Sometimes vehicles transcend mere transportation and cross over into something that some might consider art. It's still a machine and still functions as transportation, but the defining elements of art are the inspiration behind it and the sheer force of will that brought it into existence. While a vintage pickup truck may not belong in the MOMA, this particular '56 Ford doesn't belong in a simple garage, either. It has become something else beyond a working-class machine, and utterly impossible to duplicate.
With an unlimited budget, amazing things are possible, and this astounding 1956 Ford F100 is the result of one man's vision, determination, and one hell of a big check. And while it may look like a familiar pickup truck, there isn't a single component anywhere on this truck that hasn't been modified, smoothed, polished, or created from scratch, and today it is a hand-made piece of rolling sculpture that merely looks like a '56 Ford. The fenders have been smoothed, the hood and roof elaborately sectioned and welded back together to create a flatter profile, and details like the fender lips have been tweaked to make it unlike anything else you've ever seen before. Other details include a custom made bed that's three inches wider and three inches shorter than a stocker. Of course, fit and finish are as perfect as such things can be, with thousands of hours tied up just in getting the body to fit as precisely as possible. If you thought a Rolls-Royce was the pinnacle of automotive perfection, you haven't spent any time looking at the world's top pro-built rods, which, like this truck, are perhaps the most finely crafted machines on earth.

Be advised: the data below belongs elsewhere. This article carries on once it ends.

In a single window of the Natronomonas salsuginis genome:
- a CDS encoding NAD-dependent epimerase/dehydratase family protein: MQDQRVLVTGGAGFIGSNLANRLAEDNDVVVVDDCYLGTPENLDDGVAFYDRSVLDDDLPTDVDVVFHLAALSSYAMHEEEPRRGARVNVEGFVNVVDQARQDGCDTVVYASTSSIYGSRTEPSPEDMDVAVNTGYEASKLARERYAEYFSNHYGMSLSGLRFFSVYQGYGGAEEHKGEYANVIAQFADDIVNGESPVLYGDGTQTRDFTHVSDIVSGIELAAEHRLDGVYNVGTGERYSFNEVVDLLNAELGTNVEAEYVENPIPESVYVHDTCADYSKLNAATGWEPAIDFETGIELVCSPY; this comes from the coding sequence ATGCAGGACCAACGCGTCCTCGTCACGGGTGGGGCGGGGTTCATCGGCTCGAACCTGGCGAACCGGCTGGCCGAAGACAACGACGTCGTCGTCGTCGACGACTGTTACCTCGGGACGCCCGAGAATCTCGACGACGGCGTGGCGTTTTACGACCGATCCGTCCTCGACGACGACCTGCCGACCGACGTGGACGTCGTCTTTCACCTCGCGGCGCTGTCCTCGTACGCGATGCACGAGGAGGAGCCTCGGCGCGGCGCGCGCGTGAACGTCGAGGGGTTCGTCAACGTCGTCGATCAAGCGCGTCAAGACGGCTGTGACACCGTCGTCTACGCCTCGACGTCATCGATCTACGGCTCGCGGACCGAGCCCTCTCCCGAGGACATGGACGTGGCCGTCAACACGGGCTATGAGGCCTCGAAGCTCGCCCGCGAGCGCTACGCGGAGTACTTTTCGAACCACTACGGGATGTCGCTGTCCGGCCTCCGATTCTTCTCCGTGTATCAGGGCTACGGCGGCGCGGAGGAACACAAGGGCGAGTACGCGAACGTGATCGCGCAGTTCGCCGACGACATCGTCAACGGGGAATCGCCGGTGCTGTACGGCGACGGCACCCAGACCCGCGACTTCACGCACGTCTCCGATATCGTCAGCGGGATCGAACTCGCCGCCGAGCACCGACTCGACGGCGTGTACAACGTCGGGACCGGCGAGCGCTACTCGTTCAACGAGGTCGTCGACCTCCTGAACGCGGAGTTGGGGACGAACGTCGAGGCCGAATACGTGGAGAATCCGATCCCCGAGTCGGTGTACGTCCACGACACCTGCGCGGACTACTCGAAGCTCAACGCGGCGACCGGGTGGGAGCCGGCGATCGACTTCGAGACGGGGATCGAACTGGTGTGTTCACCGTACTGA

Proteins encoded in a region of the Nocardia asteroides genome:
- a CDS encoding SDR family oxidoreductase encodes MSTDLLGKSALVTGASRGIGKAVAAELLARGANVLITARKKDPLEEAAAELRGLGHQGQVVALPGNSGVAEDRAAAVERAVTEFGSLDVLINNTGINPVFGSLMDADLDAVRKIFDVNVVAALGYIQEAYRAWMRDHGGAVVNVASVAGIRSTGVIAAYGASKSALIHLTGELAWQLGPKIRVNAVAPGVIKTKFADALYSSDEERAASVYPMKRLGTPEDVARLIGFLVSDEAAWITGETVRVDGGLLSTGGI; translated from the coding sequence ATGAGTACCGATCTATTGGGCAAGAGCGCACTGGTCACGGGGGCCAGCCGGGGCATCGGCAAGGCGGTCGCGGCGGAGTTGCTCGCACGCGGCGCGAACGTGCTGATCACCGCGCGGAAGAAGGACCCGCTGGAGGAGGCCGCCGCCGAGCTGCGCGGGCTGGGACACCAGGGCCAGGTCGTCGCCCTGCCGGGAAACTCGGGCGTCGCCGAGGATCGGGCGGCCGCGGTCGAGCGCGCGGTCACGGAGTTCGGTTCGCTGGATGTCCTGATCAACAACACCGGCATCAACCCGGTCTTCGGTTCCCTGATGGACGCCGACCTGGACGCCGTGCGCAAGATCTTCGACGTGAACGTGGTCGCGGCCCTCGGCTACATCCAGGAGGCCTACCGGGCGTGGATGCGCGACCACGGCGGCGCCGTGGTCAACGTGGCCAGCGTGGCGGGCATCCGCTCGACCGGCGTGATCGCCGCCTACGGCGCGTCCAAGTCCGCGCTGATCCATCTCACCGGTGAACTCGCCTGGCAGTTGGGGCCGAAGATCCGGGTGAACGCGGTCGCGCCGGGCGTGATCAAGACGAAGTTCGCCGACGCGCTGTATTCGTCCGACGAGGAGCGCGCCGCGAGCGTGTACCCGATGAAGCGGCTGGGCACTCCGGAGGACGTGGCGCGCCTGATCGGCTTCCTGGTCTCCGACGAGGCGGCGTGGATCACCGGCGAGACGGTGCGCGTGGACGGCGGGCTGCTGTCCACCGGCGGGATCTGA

Then there's the paint, which is a subtle two-tone green that will never go out of fashion. In thirty years, this truck will still look as stunning as it does today, which is a tribute to the builder's taste as much as his skill. Somehow they've tapped into the Ford's natural contours and selected exactly the right place for the bright red pinstripe that separates the two colors, flowing back into a painted sweep-spear that neatly bisects the bodywork. There are, of course, no ripples or signs of orange peel in the paint, which has been massaged, polished, and buffed to a stunning shine that is distortion-free no matter where you look, even in the door jambs and under the hood. Much of the chrome and trim has been removed, but that which remains has been painted to match the bodywork, including the instantly recognizable F100 grille, simple bumpers, and even the running boards. And while the bed is still wood like it was originally, it is now made of exotic South African Lace wood stained a wonderful mahogany color and detailed with stainless steel rub strips. As I said, there isn't a single component on this truck that didn't have hours of thoughtful consideration behind its creation.
Power comes from a General Motors Performance Parts 454 cubic inch big block V8, which cranks out a towering 425 horsepower. But the point wasn't performance (although it's bloody quick), but rather removing performance as a concern. Of course it's fast. But the real point was to make it fast AND beautiful, which, thanks to a set of custom-made valve covers featuring emblems inspired by the original Ford pieces, and a trick intake shroud, it most certainly is. The firewall and inner fenders have been hand-made to create a smooth canvas for the artist's brush, and you'll note that the color scheme continues unbroken under the hood. All the wiring and plumbing has been artfully hidden and tucked out of sight, and even things like the welds on the radiator are precise enough to survive close scrutiny. Plenty of engineering went into the build, so it runs and drives as you would expect, with a ferocious wallop of torque and a rumbling idle. If you just have to drive it, you certainly can and without worries about its roadworthiness.